Effects of High Blood Pressure

An Overview of the Effects of High Blood Pressure

Over time, the effects of high blood pressure (also known as hypertension) can include a heart attack, kidney failure, and congestive heart failure (CHF). The body structures most vulnerable to high blood pressure include blood vessels, heart, brain, and kidneys. Fortunately, making certain lifestyle changes can help reduce the impact on these vital organs.

High blood pressure is often referred to as “the silent killer.” Most people with high blood pressure don’t have any symptoms, since the effects are occurring inside the body. The body structures that chronic high blood pressure affects most include:

  • Blood vessels
  • Heart
  • Brain
  • Kidneys
  • Eyes.

Because of the effects on these organs, a person who has had high blood pressure for a long time (known as chronic hypertension) can have:

  • A heart attack
  • Kidney failure
  • Chronic heart failure (CHF)
  • Eye damage with loss of vision
  • Peripheral arterial disease, including bulges or ballooning of the aorta (called aneurysms)
  • A stroke or “mini stroke” – also known as a “TIA” (transient ischemic attack).

High Blood Pressure’s Effects on Blood Vessels
The small blood vessels in the organs are commonly affected by high blood pressure over time. High blood pressure causes blood vessels to become scarred, hardened, and less elastic — which means they are more likely to get blocked or rupture. This may happen naturally as you get older (whether or not your blood pressure is too high), but high blood pressure can speed up this process. Another one of high blood pressure’s effects on your blood vessels is that it may play a role in the development of atherosclerosis. Atherosclerosis is the process of the artery walls becoming thicker (also known as narrowing or “hardening”) due to a buildup of fat and cholesterol. High blood pressure adds strain to the blood vessel walls, putting them at higher risk for developing atherosclerosis than they would be otherwise.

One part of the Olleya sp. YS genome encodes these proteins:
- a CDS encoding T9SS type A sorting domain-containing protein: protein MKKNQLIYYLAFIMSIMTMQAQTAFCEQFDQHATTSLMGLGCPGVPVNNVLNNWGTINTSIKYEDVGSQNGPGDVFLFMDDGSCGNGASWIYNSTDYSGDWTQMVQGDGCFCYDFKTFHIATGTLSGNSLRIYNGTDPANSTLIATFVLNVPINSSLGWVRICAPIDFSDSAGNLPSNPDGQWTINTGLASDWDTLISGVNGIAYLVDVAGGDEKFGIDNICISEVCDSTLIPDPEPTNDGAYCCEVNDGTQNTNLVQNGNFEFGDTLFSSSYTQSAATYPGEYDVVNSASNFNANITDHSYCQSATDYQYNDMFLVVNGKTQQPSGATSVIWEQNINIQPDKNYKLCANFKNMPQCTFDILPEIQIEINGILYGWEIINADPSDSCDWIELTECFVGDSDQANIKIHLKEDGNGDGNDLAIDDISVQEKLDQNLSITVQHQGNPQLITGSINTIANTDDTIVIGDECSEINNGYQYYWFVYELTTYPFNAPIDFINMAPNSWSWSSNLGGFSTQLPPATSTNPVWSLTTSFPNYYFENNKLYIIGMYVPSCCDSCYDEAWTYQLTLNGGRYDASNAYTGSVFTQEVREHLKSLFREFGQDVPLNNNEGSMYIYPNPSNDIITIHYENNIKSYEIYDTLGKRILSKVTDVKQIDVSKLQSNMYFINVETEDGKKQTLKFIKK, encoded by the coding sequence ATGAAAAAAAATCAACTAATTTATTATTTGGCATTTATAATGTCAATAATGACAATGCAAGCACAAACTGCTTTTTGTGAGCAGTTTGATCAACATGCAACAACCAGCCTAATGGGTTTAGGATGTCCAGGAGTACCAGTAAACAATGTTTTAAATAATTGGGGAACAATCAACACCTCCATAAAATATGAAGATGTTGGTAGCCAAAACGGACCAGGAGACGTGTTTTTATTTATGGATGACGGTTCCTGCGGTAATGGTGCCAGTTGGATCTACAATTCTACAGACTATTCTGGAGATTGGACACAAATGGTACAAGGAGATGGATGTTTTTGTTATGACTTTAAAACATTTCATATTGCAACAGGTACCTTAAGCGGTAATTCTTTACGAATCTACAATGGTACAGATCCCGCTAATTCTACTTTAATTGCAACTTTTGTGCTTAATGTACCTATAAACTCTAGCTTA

Effects on the Heart
If the inside of your blood vessels get smaller and harder – and the pressure inside them increases – your heart has to pump harder to get blood through them. Your heart is a muscle, and just like other muscles, working this hard makes your heart get bigger.

This is not a good thing for the heart. The heart can become stretched and then weakened. The heart can no longer squeeze all the blood out of its chambers and the person has what’s known as congestive heart failure. This is a serious condition. Fluid backs up into the lungs and chest cavity – leading to shortness of breath.

Effects on the Brain
Blood vessels in the brain can rupture or get blocked, just like blood vessels elsewhere in the body. The difference is that if a blood vessel ruptures in the brain, the bleeding can cause serious problems, or even death. This bleeding is called a hemorrhagic stroke. If a blood vessel in the brain gets blocked by narrowing, the brain tissues will be deprived of the nutrients and oxygen they usually get from the blood; this can cause significant damage and is known as an ischemic stroke. Another effect of high blood pressure is a transient ischemic attack (TIA). It is often labeled “mini-stroke,” though it should be more accurately dubbed “warning stroke,” a warning you should take very seriously. TIA is caused by a clot; the only difference between a stroke and TIA is that with TIA the blockage is transient (temporary). TIA symptoms occur rapidly and last a relatively short time. Most TIAs last less than five minutes; the average is about a minute. Unlike a stroke, when a TIA is over, there’s no permanent injury to the brain. High blood pressure is a major cause of both strokes and bleeding in the brain. It can also affect normal brain function as a person ages.

Effects on the Kidneys
The kidneys are also easily damaged, if the arteries that supply blood to the kidneys are damaged, the kidneys’ tissues will not get the blood they need and the kidneys themselves can gradually lose their ability to function.

Effects on the Eyes
High blood pressure can also cause changes in the retinas of your eyes. The retina is where the eye receives visual images. High blood pressure causes the blood vessels in the eyes to get narrow, rupture and bleed

These effects result in impaired vision and may lead to blindness.

Effects of High Blood Pressure: Summary
As you can see, blood vessels, the heart, brain, kidneys, and eyes are the structures in your body most affected by high blood pressure. That’s why a person who has had high blood pressure for many years is at a serious risk for heart attack, stroke, and kidney failure, even if he or she hasn’t had any symptoms along the way. In fact, when compared to people without high blood pressure, people with untreated high blood pressure are:

  • Three times more likely to have heart disease
  • Six times more likely to develop chronic heart failure
  • Seven times more likely to have a stroke.

Fortunately, blood pressure can be controlled, have your blood pressure checked and see your health care provider if there is a problem.

D Burgan, RN BScN

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2018-01-19T14:06:34+00:00